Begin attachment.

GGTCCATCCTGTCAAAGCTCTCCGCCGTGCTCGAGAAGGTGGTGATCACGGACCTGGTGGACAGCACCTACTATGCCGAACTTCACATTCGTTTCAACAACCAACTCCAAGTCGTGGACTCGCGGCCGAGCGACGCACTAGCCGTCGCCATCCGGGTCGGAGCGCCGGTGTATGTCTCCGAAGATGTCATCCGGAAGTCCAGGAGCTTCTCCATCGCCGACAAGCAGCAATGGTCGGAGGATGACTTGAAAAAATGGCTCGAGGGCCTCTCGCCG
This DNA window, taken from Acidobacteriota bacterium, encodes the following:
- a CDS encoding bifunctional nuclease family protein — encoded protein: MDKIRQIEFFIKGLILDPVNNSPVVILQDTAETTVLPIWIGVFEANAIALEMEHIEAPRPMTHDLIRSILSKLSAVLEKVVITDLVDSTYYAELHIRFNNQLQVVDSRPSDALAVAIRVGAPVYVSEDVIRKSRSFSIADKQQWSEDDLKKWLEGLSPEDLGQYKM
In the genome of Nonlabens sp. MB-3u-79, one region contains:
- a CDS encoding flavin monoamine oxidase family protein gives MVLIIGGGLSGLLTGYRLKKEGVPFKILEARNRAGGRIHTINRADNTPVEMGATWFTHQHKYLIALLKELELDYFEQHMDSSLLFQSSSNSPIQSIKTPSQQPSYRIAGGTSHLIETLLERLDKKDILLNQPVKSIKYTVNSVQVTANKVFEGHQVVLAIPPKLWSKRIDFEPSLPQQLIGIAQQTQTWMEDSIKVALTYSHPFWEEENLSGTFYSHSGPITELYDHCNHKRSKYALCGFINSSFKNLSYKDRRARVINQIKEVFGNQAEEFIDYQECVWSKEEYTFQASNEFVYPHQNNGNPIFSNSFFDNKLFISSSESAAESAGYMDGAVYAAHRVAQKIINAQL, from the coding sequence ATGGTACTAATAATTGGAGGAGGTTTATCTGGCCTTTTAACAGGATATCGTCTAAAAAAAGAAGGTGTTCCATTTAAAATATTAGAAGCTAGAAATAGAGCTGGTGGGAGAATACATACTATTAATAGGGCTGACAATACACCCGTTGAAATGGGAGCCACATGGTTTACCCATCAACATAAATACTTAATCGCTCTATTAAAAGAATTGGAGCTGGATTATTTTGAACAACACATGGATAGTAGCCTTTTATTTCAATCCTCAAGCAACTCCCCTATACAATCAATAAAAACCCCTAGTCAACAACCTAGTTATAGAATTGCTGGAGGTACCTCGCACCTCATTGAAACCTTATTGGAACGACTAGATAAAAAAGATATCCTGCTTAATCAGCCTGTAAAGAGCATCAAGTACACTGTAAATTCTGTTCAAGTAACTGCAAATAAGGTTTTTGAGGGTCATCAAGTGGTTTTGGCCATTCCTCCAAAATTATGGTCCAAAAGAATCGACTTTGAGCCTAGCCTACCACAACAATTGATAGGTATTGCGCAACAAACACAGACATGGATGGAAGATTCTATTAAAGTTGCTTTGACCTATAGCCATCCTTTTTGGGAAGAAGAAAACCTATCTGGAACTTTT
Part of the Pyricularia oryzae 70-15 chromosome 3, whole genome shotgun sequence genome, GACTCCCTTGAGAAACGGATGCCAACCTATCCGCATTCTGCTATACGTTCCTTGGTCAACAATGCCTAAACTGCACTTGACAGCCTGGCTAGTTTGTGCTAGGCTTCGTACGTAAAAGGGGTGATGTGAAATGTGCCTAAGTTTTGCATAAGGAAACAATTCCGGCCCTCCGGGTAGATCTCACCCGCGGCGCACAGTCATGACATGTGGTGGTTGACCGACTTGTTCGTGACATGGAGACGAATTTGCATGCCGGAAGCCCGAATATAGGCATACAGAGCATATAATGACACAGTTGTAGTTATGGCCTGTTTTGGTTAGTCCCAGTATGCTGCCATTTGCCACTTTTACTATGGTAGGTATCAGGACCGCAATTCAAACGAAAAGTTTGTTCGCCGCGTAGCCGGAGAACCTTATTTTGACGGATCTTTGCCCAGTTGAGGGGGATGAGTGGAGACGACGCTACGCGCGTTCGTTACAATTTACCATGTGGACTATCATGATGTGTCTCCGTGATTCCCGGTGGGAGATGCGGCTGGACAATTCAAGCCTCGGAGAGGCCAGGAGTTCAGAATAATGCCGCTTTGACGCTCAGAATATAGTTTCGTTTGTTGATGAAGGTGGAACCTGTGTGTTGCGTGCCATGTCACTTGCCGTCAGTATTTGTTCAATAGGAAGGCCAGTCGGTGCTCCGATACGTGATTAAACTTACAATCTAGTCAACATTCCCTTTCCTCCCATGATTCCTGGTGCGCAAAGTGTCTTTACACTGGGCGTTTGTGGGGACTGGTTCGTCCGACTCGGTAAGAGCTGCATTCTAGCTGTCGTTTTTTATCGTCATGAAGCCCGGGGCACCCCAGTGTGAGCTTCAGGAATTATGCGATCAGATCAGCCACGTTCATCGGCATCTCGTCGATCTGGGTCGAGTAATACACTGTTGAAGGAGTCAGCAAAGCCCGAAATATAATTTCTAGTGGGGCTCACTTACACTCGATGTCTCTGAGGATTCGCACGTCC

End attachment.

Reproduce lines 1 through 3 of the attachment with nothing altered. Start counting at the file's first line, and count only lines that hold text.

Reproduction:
GGTCCATCCTGTCAAAGCTCTCCGCCGTGCTCGAGAAGGTGGTGATCACGGACCTGGTGGACAGCACCTACTATGCCGAACTTCACATTCGTTTCAACAACCAACTCCAAGTCGTGGACTCGCGGCCGAGCGACGCACTAGCCGTCGCCATCCGGGTCGGAGCGCCGGTGTATGTCTCCGAAGATGTCATCCGGAAGTCCAGGAGCTTCTCCATCGCCGACAAGCAGCAATGGTCGGAGGATGACTTGAAAAAATGGCTCGAGGGCCTCTCGCCG
This DNA window, taken from Acidobacteriota bacterium, encodes the following:
- a CDS encoding bifunctional nuclease family protein — encoded protein: MDKIRQIEFFIKGLILDPVNNSPVVILQDTAETTVLPIWIGVFEANAIALEMEHIEAPRPMTHDLIRSILSKLSAVLEKVVITDLVDSTYYAELHIRFNNQLQVVDSRPSDALAVAIRVGAPVYVSEDVIRKSRSFSIADKQQWSEDDLKKWLEGLSPEDLGQYKM